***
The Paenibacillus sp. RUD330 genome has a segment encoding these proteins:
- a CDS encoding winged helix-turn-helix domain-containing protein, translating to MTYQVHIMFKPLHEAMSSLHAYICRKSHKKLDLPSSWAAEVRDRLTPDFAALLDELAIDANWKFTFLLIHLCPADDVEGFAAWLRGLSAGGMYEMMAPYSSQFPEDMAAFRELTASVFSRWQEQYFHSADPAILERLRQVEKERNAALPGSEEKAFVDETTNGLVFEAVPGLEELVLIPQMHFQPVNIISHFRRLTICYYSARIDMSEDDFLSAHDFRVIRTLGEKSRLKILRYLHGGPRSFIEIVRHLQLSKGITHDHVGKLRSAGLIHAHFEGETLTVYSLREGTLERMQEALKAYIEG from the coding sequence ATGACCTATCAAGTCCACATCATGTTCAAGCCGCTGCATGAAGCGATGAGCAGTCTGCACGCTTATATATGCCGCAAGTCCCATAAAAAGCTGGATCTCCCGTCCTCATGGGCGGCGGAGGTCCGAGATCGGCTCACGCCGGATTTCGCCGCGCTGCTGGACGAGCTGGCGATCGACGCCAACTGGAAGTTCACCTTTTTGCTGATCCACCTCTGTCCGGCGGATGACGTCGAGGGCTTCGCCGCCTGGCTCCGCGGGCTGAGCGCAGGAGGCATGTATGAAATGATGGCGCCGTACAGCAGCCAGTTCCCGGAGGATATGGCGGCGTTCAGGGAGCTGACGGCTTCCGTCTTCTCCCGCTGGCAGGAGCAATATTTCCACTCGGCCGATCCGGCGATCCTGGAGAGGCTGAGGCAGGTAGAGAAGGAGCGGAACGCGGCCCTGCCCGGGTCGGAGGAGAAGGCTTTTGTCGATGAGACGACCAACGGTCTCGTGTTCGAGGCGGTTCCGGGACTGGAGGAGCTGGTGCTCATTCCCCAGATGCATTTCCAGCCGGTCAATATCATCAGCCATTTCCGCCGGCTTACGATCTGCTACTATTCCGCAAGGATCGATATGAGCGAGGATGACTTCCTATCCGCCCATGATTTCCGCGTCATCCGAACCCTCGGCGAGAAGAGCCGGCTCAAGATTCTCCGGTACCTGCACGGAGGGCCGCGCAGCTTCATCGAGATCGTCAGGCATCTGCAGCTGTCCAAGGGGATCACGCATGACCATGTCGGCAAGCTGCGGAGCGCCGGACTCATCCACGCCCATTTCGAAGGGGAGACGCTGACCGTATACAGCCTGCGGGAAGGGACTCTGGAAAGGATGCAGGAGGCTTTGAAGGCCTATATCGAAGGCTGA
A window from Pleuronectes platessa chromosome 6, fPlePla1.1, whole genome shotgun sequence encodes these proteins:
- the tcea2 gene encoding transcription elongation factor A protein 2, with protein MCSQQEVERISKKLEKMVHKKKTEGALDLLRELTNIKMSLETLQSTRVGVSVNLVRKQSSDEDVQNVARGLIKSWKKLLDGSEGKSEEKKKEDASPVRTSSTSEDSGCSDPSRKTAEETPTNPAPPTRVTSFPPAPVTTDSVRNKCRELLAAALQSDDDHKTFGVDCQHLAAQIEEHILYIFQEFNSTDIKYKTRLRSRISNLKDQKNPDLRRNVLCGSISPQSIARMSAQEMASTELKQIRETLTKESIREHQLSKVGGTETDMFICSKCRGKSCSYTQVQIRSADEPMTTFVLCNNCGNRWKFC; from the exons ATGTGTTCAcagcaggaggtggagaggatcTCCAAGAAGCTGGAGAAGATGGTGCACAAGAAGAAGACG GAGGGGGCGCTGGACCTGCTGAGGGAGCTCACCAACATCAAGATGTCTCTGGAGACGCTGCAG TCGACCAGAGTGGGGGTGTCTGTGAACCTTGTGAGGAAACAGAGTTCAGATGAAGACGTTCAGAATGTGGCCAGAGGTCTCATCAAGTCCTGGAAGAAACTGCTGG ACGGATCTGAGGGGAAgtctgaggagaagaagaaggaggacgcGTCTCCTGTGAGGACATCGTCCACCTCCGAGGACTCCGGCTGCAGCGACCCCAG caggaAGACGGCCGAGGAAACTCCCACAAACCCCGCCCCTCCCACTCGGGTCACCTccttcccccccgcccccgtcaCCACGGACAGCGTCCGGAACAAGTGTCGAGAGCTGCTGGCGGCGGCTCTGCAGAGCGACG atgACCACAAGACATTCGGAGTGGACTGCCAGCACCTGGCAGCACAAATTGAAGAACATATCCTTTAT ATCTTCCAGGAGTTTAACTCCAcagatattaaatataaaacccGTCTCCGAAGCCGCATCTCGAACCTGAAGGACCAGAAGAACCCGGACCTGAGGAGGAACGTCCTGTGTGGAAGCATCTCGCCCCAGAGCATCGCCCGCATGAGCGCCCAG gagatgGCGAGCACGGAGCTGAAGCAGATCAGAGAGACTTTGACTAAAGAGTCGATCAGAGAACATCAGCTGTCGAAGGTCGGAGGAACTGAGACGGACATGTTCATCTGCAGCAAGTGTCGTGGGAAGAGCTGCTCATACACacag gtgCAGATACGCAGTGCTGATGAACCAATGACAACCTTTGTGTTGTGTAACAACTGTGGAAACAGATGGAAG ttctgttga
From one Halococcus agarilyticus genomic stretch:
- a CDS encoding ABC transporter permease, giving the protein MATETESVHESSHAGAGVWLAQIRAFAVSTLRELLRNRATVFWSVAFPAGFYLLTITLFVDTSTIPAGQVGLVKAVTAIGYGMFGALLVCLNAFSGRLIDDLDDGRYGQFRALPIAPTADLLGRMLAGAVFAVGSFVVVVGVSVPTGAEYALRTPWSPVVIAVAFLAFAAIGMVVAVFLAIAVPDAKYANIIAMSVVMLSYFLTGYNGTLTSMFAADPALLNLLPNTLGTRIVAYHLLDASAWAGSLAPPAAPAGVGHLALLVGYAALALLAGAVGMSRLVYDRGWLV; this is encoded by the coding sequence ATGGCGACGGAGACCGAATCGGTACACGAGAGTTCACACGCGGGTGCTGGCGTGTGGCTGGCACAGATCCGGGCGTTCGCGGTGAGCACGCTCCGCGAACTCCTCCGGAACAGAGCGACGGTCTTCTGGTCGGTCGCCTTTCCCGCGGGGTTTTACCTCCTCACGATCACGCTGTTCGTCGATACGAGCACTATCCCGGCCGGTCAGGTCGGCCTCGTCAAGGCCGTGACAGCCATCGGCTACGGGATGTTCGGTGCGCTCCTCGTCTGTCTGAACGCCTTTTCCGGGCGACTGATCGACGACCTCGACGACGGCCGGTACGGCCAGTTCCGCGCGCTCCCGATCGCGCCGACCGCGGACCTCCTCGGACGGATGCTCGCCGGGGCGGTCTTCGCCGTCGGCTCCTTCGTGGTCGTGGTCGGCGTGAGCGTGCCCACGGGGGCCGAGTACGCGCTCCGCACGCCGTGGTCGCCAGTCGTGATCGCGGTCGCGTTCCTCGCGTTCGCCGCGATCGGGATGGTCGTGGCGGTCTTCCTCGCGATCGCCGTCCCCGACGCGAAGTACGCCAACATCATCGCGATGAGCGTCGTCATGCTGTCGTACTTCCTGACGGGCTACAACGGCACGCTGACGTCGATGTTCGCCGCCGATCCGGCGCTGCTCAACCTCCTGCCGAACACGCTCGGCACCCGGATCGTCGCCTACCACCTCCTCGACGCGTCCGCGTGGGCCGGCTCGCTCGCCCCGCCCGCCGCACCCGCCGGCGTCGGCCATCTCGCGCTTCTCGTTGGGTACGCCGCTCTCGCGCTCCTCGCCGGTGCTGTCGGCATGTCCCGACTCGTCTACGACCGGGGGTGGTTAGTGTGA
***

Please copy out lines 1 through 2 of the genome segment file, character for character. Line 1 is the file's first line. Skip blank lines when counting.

The Paenibacillus sp. RUD330 genome has a segment encoding these proteins:
- a CDS encoding winged helix-turn-helix domain-containing protein, translating to MTYQVHIMFKPLHEAMSSLHAYICRKSHKKLDLPSSWAAEVRDRLTPDFAALLDELAIDANWKFTFLLIHLCPADDVEGFAAWLRGLSAGGMYEMMAPYSSQFPEDMAAFRELTASVFSRWQEQYFHSADPAILERLRQVEKERNAALPGSEEKAFVDETTNGLVFEAVPGLEELVLIPQMHFQPVNIISHFRRLTICYYSARIDMSEDDFLSAHDFRVIRTLGEKSRLKILRYLHGGPRSFIEIVRHLQLSKGITHDHVGKLRSAGLIHAHFEGETLTVYSLREGTLERMQEALKAYIEG from the coding sequence ATGACCTATCAAGTCCACATCATGTTCAAGCCGCTGCATGAAGCGATGAGCAGTCTGCACGCTTATATATGCCGCAAGTCCCATAAAAAGCTGGATCTCCCGTCCTCATGGGCGGCGGAGGTCCGAGATCGGCTCACGCCGGATTTCGCCGCGCTGCTGGACGAGCTGGCGATCGACGCCAACTGGAAGTTCACCTTTTTGCTGATCCACCTCTGTCCGGCGGATGACGTCGAGGGCTTCGCCGCCTGGCTCCGCGGGCTGAGCGCAGGAGGCATGTATGAAATGATGGCGCCGTACAGCAGCCAGTTCCCGGAGGATATGGCGGCGTTCAGGGAGCTGACGGCTTCCGTCTTCTCCCGCTGGCAGGAGCAATATTTCCACTCGGCCGATCCGGCGATCCTGGAGAGGCTGAGGCAGGTAGAGAAGGAGCGGAACGCGGCCCTGCCCGGGTCGGAGGAGAAGGCTTTTGTCGATGAGACGACCAACGGTCTCGTGTTCGAGGCGGTTCCGGGACTGGAGGAGCTGGTGCTCATTCCCCAGATGCATTTCCAGCCGGTCAATATCATCAGCCATTTCCGCCGGCTTACGATCTGCTACTATTCCGCAAGGATCGATATGAGCGAGGATGACTTCCTATCCGCCCATGATTTCCGCGTCATCCGAACCCTCGGCGAGAAGAGCCGGCTCAAGATTCTCCGGTACCTGCACGGAGGGCCGCGCAGCTTCATCGAGATCGTCAGGCATCTGCAGCTGTCCAAGGGGATCACGCATGACCATGTCGGCAAGCTGCGGAGCGCCGGACTCATCCACGCCCATTTCGAAGGGGAGACGCTGACCGTATACAGCCTGCGGGAAGGGACTCTGGAAAGGATGCAGGAGGCTTTGAAGGCCTATATCGAAGGCTGA